House Grail is reader-supported. When you buy via links on our site, we may earn an affiliate commission at no cost to you. Learn more.

Mortar vs. Grout: How Are They Different? (With Pictures)

Mortar vs Grout - Featured Image

If you have tiles somewhere in your house or a brick centerpiece fireplace, chances are you are aware of the two materials that take all the credit—mortar and grout. While these two materials have several identical ingredients that go into making them, they have entirely different textures, purposes, and properties.

Continue reading the article below to find out some of the most prominent differences that make up these two materials.

tool divider

At A Glance

Mortar vs Grout - At A Glance
Image Credit: Left – Mortar (Angurt, Shutterstock) | Right – Grout (woodHunt, Shutterstock)
  • Cement, lime, sand, water
  • Stiffer than grout
  • Has a very low viscosity
  • Usually comes in the color of cement
  • Applied with a trowel
  • Cement, water, sand, polymer, epoxy resin
  • Less stiff than mortar
  • Has high viscosity
  • Comes in various colors
  • It cannot be applied with a trowel

divider 4

Overview of Mortar:

applying thinset mortar on tiles
Image Credit: Angurt, Shutterstock

How It Works

Mortar is a structure comprised mostly of sand, cement, and water. It is a thick paste that is meant to bind two surfaces together. It contains a low water ratio compared to cement, making it easy to harden and create a strong water-resistant bond. Once mortar hardens, it is nearly impossible to penetrate or damage.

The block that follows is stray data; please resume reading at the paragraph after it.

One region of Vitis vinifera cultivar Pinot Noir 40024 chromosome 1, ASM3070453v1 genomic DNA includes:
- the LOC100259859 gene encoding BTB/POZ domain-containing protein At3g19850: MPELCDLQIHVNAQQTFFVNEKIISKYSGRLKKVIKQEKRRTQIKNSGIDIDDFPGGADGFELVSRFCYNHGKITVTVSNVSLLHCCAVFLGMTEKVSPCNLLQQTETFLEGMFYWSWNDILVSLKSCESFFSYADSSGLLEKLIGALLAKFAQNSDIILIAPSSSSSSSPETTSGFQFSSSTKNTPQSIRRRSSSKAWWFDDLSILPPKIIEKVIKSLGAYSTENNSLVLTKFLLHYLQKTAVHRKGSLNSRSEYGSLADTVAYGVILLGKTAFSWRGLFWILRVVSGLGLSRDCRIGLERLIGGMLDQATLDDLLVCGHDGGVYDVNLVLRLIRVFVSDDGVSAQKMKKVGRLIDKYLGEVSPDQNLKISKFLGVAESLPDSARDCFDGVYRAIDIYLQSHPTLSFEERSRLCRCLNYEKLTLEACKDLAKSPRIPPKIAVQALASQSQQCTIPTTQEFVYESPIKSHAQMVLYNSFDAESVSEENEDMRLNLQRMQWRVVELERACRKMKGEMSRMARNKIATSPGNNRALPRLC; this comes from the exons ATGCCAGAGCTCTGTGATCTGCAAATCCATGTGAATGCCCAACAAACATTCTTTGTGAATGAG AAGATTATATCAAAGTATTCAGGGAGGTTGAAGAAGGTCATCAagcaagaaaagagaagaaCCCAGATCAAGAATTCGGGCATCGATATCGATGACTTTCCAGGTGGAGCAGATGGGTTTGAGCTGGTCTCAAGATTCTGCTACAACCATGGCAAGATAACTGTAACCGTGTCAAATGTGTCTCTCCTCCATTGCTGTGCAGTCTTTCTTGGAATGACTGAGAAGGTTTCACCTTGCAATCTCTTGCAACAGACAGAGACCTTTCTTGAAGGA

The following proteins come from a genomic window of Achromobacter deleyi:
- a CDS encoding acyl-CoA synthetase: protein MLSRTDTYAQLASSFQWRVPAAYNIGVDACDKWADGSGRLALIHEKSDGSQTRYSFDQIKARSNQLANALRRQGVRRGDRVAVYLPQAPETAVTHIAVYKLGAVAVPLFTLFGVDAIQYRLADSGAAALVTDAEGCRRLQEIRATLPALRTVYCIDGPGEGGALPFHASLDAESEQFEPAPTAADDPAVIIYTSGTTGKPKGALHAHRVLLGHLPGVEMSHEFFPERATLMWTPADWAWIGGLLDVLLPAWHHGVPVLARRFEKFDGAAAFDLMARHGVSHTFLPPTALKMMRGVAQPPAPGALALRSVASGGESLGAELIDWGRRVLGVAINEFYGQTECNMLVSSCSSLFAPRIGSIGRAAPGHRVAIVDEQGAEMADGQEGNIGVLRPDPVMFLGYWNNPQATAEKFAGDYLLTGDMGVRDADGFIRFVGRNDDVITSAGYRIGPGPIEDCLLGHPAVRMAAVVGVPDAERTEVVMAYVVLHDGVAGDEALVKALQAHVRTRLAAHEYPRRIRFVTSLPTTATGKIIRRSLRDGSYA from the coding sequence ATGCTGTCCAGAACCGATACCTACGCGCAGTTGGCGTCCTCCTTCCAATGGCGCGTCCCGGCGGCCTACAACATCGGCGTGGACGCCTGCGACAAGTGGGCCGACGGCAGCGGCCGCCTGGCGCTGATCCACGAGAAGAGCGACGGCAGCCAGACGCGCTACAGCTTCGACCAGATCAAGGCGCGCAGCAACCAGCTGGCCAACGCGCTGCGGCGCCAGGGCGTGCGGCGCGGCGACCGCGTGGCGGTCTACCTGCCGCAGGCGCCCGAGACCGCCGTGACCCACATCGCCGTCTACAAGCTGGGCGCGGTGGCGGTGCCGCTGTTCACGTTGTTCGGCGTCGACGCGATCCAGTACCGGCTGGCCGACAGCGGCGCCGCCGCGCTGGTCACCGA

What It’s Used For

Mortar is usually used in the construction industry as a binding material between stones, concrete, and bricks. It is also a common material in home improvement projects because of its durability and strength. It is also commonly used as a bedding upon which tiles are installed. Mortar tends to have the addition of lime, which creates an even stronger bond with amazing benefits. Because of this high-quality bond, mortar has been used in the construction industry for many years.

Types of Mortar

There are several types of mortar, depending on their use and appliance:
  • Type S Mortar: Used for tuck-pointing, mostly for laying bricks and stone.
  • Type N Mortar: Used for most exterior structures and above-grade walls and has a wide general purpose.
  • Type K Mortar: Used primarily for decorative structures and walls due to its soft texture.
  • Type O Mortar: Has low compressive strength and is used mostly for indoor applications.
  • Type M Mortar: Used mainly for foundations and heavy loads.
  • Thinset Mortar: Used only as a bed for laying tiles on the floors and walls.

What It’s Made From

Mortar is usually a combination of cement, sand, water, and hydrated lime. The combination of these materials creates an incredibly strong and water-resistant bond that is perfect for laying bricks and stones. While mortar is strong, it falls victim to regular wear and tear. The main purpose of mortar is to keep bricks safe from any damage they may take over time, which is why mortar can easily be replaced after a few years.

  • Inexpensive and easy to replace
  • Durable and waterproof
  • Useful for binding structures of brick, stone, or concrete
  • Keeps bricks safe from damage
  • Gets damaged or chipped over time
  • Daily wear and tear can cause it to crack in certain places

divider 5

Overview of Grout:

worker applying grout between tiles with a rubber trowel
Image Credit: Goncharov Igor, Shutterstock

How It Works